3 Tips to Reduce Foot Pain While Exercising
The pandemic has unquestionably changed many aspects of daily life. One potential surprise for some is how it has created a fresh influx of outdoor runners on our trails and streets!
Some of them are gym-goers yearning to move but not having a treadmill to work with. Others are newcomers who were simply sick of staying at home. But whatever the reason or your past experience, making the effort to (safely) get outside and get moving more can be a big plus for your physical and emotional well-being.
A big negative that can arise, however, is heel pain or foot pain that can arise while exercising. It can be a big killer to your budding ambitions, and you don’t need to be just starting out to be at risk. Any potential change in the type or intensity of activity you perform can cause pain and strain, even if you have had regular workout routines beforehand.
If you have started to feel foot or ankle pain while exercising, or have concerns that you may, there are simple steps you can take to help protect your foot pain while exercising. The first is contacting us for professional help and advice!
Direct Treatment and Preventative Care
Whether foot pain is just starting to develop or has been around for a while, you should never simply wait and hope it gets better on its own. Most of these conditions don’t get better without properly addressing them, especially if an intrinsic problem such as an abnormality in your foot structure (e.g. high arches, flat feet) is a contributing factor.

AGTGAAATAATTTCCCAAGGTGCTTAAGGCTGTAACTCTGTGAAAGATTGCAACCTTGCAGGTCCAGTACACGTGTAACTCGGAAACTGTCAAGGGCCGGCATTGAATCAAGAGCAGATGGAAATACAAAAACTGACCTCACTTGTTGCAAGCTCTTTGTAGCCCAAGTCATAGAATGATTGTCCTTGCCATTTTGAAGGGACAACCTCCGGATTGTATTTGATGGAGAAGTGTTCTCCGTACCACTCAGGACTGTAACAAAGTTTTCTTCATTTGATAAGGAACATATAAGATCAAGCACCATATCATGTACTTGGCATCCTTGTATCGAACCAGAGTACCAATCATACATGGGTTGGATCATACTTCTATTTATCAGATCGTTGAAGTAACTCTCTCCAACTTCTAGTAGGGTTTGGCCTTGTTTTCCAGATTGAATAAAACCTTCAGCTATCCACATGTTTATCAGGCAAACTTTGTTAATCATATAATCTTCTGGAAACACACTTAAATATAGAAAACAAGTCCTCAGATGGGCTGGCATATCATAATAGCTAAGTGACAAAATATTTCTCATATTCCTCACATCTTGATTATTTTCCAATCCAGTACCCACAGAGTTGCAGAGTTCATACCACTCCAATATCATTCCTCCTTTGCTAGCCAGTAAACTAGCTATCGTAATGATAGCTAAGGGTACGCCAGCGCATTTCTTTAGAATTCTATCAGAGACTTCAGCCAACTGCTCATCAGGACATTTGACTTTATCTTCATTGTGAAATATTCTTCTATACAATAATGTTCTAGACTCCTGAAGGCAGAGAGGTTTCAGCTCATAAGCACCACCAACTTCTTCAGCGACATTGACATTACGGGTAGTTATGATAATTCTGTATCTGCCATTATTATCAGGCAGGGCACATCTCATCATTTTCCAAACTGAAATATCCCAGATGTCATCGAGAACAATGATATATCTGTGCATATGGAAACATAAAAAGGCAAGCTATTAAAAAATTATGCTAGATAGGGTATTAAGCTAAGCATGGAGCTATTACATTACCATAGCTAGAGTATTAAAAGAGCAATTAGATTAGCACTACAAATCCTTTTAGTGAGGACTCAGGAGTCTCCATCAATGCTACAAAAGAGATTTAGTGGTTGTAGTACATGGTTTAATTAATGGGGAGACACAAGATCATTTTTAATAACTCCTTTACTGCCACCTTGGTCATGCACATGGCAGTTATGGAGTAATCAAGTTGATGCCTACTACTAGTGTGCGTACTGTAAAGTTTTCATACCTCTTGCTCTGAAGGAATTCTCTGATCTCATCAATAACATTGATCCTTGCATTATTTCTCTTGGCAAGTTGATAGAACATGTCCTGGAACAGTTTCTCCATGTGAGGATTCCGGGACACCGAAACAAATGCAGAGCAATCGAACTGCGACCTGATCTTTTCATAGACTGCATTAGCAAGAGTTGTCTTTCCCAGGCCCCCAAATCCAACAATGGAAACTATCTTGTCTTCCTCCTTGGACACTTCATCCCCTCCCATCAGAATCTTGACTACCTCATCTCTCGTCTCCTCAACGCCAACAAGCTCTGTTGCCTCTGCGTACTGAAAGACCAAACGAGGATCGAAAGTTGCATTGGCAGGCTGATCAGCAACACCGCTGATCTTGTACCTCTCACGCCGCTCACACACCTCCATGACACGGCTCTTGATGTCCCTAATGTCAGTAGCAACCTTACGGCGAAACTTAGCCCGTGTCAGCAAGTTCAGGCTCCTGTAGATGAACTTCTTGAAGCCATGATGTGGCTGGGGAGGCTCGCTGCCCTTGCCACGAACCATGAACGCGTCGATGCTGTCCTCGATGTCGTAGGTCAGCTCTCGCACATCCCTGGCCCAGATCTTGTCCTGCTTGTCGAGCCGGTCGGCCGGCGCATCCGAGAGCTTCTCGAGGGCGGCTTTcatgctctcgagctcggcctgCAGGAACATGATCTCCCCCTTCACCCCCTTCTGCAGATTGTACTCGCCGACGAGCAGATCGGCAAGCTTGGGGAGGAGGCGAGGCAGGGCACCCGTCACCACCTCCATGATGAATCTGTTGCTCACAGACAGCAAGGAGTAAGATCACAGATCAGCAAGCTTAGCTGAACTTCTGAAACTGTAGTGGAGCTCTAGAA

We will conduct a thorough examination to get to the root of your condition, then recommend a course of treatment that can most effectively address it and help avoid future problems.
For example, in cases where your foot structure is causing excess force and stress in certain areas of your foot, we may recommend functional custom orthotics to provide corrective support and cushioning exactly where it’s needed. Not only can custom orthotics help prevent excess strain on your feet and ankles as you run, but the motion correction they provide can have positive effects running up through your legs, knees, hips, and lower back as well!